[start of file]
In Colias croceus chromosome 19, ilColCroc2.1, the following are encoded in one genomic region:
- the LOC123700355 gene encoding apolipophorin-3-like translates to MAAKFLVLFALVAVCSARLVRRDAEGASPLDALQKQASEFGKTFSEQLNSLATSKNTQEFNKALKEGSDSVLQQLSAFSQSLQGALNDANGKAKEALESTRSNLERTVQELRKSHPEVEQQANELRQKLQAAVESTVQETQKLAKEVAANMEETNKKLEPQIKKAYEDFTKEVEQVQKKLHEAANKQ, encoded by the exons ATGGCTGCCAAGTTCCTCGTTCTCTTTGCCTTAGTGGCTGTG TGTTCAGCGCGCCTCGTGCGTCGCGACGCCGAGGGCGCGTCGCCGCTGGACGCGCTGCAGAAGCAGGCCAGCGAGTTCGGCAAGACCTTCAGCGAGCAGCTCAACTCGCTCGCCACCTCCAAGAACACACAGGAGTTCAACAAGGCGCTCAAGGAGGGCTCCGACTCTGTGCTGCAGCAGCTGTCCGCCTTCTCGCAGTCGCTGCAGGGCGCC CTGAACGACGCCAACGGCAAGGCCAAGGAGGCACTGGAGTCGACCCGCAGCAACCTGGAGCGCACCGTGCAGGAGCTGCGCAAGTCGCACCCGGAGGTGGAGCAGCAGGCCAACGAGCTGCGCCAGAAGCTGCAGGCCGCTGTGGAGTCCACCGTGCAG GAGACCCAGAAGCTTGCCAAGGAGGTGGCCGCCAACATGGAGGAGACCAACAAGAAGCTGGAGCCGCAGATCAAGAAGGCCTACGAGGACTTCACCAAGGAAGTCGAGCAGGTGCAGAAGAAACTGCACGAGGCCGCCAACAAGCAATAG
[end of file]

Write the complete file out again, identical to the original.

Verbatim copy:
In Colias croceus chromosome 19, ilColCroc2.1, the following are encoded in one genomic region:
- the LOC123700355 gene encoding apolipophorin-3-like translates to MAAKFLVLFALVAVCSARLVRRDAEGASPLDALQKQASEFGKTFSEQLNSLATSKNTQEFNKALKEGSDSVLQQLSAFSQSLQGALNDANGKAKEALESTRSNLERTVQELRKSHPEVEQQANELRQKLQAAVESTVQETQKLAKEVAANMEETNKKLEPQIKKAYEDFTKEVEQVQKKLHEAANKQ, encoded by the exons ATGGCTGCCAAGTTCCTCGTTCTCTTTGCCTTAGTGGCTGTG TGTTCAGCGCGCCTCGTGCGTCGCGACGCCGAGGGCGCGTCGCCGCTGGACGCGCTGCAGAAGCAGGCCAGCGAGTTCGGCAAGACCTTCAGCGAGCAGCTCAACTCGCTCGCCACCTCCAAGAACACACAGGAGTTCAACAAGGCGCTCAAGGAGGGCTCCGACTCTGTGCTGCAGCAGCTGTCCGCCTTCTCGCAGTCGCTGCAGGGCGCC CTGAACGACGCCAACGGCAAGGCCAAGGAGGCACTGGAGTCGACCCGCAGCAACCTGGAGCGCACCGTGCAGGAGCTGCGCAAGTCGCACCCGGAGGTGGAGCAGCAGGCCAACGAGCTGCGCCAGAAGCTGCAGGCCGCTGTGGAGTCCACCGTGCAG GAGACCCAGAAGCTTGCCAAGGAGGTGGCCGCCAACATGGAGGAGACCAACAAGAAGCTGGAGCCGCAGATCAAGAAGGCCTACGAGGACTTCACCAAGGAAGTCGAGCAGGTGCAGAAGAAACTGCACGAGGCCGCCAACAAGCAATAG